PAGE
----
The Handbags clerk was all the way over in Hosiery. The woman with the perfume samples had wandered back to Cosmetics. Plenty of attentive clerks monitored Women’s Shoes. Why did so many men work in Women’s Shoes? Why couldn’t they be upstairs in Coats, fitting lumpy parkas over sweater-clad shoppers? One woman stood behind the shoe counter; she’d helped me with my boots. She held a finger in the air, signaling me to wait while she listened to the lady in front of me prattling on about how silly she was buying shoes before going to San Francisco when she could wait and buy them in Union Square but she wasn’t sure when she’d have time to shop and…

“Todd,” the clerk wagged her finger at me, “could you…?”

“Of course!” Todd squatted to my eye level and put his hands on pinstriped knees. “And what can we do for you, young lady?”

Young lady. I was Children’s Wear. “Someone just…”

His chin shifted right, giving me a little more ear, telling me to speak up.

“There was a –” My phone blatted in my bag. “- over there.” I looked at the doors, wondering why I ever came back inside.

His smile thinned. “Excuse me?”

A dark sleeve rode the escalator out of sight.


Dad’s car waited at the curb outside the store. “You didn’t answer your phone.”

I fastened my seat belt.

“Your mother said five-thirty. It’s five-forty.”

My voice caught on the lump re-formed in my throat. “She said five.”

“She did? She told me five-thirty. Or maybe I heard wrong. Are you catching a cold?”

“Where’s Mom?”

“Migraine. It’s fend-for-ourselves night for dinner.”

A muscle began to twitch along my ribs. I wanted to say something about dinner.  I rolled my knuckles into the muscle, trying to make it stop.  I knew how to make scrambled eggs or spaghetti or beef stir-fry from those frozen kits Mom bought. I started crying.

Image courtesy of Rachel Ford James (

“Elisha?” Dad almost ran a red light. “What’s this about?”

The words lined up obediently in my head. All I had to do was open my mouth. I dropped the waiting words onto puffs air and batted them from my lungs. “A – man – ”

My father looked like he guessed I was crying about the store running out of my size or something. “A man what?”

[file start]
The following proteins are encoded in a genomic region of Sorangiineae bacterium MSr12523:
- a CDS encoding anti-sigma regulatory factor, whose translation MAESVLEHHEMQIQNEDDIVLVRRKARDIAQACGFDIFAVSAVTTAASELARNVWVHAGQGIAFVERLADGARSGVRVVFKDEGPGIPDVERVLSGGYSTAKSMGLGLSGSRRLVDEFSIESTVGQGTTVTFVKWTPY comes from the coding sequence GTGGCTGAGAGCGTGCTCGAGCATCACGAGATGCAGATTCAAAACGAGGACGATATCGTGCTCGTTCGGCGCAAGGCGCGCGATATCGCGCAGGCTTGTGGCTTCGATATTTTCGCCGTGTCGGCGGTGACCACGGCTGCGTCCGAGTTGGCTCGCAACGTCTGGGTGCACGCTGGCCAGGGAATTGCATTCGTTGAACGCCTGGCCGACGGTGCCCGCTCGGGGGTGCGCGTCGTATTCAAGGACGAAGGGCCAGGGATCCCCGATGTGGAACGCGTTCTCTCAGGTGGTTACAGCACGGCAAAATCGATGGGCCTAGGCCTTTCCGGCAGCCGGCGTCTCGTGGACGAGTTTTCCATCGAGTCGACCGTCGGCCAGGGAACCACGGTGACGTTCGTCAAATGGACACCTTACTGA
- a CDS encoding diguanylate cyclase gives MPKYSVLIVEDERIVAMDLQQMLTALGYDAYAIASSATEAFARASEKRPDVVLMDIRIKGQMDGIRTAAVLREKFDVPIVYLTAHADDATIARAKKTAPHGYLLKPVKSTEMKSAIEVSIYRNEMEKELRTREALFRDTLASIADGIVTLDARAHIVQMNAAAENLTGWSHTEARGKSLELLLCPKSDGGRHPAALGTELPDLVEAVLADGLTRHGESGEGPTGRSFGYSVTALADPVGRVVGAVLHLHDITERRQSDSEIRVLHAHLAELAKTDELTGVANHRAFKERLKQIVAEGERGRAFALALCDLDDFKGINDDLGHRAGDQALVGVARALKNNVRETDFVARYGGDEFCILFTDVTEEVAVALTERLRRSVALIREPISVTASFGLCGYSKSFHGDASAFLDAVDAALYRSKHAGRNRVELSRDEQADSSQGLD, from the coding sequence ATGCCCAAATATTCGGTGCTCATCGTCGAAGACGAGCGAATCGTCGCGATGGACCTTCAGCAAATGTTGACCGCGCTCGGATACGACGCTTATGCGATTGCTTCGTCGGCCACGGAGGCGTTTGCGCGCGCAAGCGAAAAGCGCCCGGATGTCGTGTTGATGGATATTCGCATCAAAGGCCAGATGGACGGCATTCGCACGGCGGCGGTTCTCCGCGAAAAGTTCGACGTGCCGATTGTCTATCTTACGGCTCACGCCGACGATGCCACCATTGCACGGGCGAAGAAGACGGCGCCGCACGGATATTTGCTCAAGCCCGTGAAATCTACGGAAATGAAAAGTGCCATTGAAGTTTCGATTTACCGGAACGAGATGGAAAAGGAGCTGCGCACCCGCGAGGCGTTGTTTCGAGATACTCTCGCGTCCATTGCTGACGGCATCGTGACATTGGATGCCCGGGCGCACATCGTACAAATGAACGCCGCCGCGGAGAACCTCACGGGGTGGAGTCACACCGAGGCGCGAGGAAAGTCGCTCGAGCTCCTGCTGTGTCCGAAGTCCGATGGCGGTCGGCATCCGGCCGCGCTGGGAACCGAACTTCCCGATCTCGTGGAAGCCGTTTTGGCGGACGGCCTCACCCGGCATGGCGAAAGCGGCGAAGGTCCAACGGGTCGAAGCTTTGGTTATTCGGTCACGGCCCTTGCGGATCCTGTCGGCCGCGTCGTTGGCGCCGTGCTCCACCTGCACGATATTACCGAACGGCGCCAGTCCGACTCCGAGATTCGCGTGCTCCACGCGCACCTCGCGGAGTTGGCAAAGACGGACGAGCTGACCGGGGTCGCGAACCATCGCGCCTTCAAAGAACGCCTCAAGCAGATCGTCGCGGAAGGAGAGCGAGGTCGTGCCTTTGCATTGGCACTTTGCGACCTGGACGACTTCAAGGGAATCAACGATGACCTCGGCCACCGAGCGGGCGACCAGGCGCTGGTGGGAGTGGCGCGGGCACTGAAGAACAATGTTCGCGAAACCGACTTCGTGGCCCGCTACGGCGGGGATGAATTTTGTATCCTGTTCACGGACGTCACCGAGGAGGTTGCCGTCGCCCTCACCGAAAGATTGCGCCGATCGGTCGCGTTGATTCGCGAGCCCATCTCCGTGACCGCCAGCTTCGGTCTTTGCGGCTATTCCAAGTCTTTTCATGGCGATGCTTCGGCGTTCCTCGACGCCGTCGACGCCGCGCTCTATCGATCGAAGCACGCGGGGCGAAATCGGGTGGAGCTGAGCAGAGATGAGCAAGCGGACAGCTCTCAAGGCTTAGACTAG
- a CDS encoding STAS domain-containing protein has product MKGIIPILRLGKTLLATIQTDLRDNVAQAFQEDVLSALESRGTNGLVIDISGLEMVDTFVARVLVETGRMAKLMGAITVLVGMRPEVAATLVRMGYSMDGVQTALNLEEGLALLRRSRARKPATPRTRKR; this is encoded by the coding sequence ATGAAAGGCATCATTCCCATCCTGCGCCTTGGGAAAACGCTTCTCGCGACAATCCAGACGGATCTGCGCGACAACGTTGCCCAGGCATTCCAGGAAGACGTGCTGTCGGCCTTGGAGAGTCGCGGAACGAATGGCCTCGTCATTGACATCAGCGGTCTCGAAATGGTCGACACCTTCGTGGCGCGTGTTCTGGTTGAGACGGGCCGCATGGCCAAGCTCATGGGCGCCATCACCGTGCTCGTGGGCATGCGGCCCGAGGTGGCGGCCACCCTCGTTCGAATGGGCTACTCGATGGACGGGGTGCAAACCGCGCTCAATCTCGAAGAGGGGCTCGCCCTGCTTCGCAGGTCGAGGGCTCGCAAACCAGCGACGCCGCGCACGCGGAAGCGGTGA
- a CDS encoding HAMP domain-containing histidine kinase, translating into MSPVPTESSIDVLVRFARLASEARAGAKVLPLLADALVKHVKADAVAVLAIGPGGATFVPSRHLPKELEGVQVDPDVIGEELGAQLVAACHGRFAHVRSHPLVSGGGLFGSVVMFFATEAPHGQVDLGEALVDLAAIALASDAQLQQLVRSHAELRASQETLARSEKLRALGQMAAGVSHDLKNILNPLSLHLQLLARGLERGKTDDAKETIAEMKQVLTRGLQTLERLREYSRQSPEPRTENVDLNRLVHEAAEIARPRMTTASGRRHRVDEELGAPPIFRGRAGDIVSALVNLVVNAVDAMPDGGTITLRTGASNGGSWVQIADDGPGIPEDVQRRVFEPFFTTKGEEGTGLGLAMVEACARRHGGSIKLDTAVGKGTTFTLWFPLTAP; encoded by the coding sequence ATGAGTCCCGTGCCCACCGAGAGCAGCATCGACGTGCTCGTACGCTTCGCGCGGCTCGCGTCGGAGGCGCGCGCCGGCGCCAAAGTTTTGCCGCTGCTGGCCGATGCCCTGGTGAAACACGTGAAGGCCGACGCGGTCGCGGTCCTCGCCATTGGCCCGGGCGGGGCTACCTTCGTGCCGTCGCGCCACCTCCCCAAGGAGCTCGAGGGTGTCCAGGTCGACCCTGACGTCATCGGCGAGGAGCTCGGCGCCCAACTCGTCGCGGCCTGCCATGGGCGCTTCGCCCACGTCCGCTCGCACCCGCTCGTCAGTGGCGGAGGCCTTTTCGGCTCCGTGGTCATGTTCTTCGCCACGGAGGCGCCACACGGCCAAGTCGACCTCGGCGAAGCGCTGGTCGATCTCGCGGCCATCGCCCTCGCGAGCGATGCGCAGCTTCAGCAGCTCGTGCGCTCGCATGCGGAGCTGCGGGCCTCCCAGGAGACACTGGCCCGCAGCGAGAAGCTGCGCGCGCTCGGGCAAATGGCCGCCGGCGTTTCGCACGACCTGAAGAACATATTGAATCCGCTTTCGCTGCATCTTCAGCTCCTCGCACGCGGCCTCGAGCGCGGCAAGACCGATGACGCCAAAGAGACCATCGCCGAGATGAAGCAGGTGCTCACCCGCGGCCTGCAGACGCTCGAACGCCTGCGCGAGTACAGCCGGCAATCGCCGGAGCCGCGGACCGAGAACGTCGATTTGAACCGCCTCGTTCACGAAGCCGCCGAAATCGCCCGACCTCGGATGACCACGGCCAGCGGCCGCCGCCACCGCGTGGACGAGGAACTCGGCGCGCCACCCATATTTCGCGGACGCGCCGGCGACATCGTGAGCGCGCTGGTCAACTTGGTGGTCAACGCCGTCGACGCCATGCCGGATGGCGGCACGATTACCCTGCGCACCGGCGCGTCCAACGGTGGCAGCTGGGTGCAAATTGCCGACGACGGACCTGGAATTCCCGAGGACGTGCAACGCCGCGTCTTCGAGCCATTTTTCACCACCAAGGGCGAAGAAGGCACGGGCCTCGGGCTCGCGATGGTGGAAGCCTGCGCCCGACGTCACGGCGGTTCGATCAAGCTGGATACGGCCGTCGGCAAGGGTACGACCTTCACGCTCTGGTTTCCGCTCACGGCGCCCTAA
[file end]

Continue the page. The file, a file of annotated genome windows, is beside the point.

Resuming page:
“- grabbed – me -”

“Grabbed you?” Dad rolled too close to a car in front of us. He smacked his brake forcing the safety belts to pin us to our seats. “What does that mean, he grabbed you?”

“- from – behind – ”

“He robbed you?”

“He – grabbed –” I couldn’t say ‘breasts,’ not to my dad. Besides, I wasn’t sure they met the definition yet. My hands drifted north, pausing below my shoulders.

My father’s face snapped to the road. He accelerated, looked straight ahead, worked his jaw. “He grabbed…did you report it?”

I didn’t answer until I had enough control not to make noise as I cried. “He was gone.”

“You didn’t tell anyone?”

“I went in but he was gone.”

“Are you hurt?”

I shook my head.

“He didn’t hurt you? He just… then he left?”

“When I screamed. That’s when he left.”

Dad didn’t say anything else. He didn’t pick up his cell to call the police or turn the car around and go back to the store. He worked his jaw and drove. At home, Dad worked his jaw some more, studying me where I stood in our kitchen, holding my shopping bag with the boots that would go with my skirt. He studied me the way he’d studied my sister last summer while she was home from the U. All summer she left her diaphragm in plain view on the bathroom counter. All summer long he said nothing about it, but whenever she left the house he wandered back to the bathroom, checking to see whether the diaphragm had left with her. Dad spent all summer working his jaw.